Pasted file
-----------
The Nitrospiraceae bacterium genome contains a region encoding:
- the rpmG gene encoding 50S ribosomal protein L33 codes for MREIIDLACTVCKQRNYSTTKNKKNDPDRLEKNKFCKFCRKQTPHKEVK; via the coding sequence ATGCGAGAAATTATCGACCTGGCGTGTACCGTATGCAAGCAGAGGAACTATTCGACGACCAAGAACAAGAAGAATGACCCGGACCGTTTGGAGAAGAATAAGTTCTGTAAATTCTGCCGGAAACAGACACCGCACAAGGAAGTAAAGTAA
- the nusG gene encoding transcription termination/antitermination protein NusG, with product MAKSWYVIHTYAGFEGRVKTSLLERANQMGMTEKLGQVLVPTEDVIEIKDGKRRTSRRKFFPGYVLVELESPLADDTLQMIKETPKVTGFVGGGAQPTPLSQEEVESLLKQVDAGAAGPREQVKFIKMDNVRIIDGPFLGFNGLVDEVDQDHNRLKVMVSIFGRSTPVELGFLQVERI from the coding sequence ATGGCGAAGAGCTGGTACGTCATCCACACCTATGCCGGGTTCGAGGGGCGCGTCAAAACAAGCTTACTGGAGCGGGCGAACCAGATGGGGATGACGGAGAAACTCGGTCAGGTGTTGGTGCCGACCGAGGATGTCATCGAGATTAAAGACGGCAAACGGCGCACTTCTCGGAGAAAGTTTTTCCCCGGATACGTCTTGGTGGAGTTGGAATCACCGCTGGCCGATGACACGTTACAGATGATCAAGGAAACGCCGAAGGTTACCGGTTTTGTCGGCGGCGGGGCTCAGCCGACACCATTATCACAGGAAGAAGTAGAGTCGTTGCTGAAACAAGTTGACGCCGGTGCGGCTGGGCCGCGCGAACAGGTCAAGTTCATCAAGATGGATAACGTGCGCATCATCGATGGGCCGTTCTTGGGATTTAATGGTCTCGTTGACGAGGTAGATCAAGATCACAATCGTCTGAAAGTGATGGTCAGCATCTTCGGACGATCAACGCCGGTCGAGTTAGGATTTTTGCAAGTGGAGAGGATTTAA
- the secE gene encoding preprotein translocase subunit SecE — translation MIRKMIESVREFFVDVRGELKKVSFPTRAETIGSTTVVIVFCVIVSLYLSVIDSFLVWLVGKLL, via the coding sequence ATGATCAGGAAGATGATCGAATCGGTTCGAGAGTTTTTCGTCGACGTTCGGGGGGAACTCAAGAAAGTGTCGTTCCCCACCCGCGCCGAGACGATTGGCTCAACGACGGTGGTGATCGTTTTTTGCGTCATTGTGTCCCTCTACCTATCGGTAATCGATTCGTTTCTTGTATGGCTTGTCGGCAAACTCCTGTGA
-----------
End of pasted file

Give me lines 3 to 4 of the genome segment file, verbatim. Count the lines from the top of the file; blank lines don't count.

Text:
- the nusG gene encoding transcription termination/antitermination protein NusG, with product MAKSWYVIHTYAGFEGRVKTSLLERANQMGMTEKLGQVLVPTEDVIEIKDGKRRTSRRKFFPGYVLVELESPLADDTLQMIKETPKVTGFVGGGAQPTPLSQEEVESLLKQVDAGAAGPREQVKFIKMDNVRIIDGPFLGFNGLVDEVDQDHNRLKVMVSIFGRSTPVELGFLQVERI from the coding sequence ATGGCGAAGAGCTGGTACGTCATCCACACCTATGCCGGGTTCGAGGGGCGCGTCAAAACAAGCTTACTGGAGCGGGCGAACCAGATGGGGATGACGGAGAAACTCGGTCAGGTGTTGGTGCCGACCGAGGATGTCATCGAGATTAAAGACGGCAAACGGCGCACTTCTCGGAGAAAGTTTTTCCCCGGATACGTCTTGGTGGAGTTGGAATCACCGCTGGCCGATGACACGTTACAGATGATCAAGGAAACGCCGAAGGTTACCGGTTTTGTCGGCGGCGGGGCTCAGCCGACACCATTATCACAGGAAGAAGTAGAGTCGTTGCTGAAACAAGTTGACGCCGGTGCGGCTGGGCCGCGCGAACAGGTCAAGTTCATCAAGATGGATAACGTGCGCATCATCGATGGGCCGTTCTTGGGATTTAATGGTCTCGTTGACGAGGTAGATCAAGATCACAATCGTCTGAAAGTGATGGTCAGCATCTTCGGACGATCAACGCCGGTCGAGTTAGGATTTTTGCAAGTGGAGAGGATTTAA
- the secE gene encoding preprotein translocase subunit SecE — translation MIRKMIESVREFFVDVRGELKKVSFPTRAETIGSTTVVIVFCVIVSLYLSVIDSFLVWLVGKLL, via the coding sequence ATGATCAGGAAGATGATCGAATCGGTTCGAGAGTTTTTCGTCGACGTTCGGGGGGAACTCAAGAAAGTGTCGTTCCCCACCCGCGCCGAGACGATTGGCTCAACGACGGTGGTGATCGTTTTTTGCGTCATTGTGTCCCTCTACCTATCGGTAATCGATTCGTTTCTTGTATGGCTTGTCGGCAAACTCCTGTGA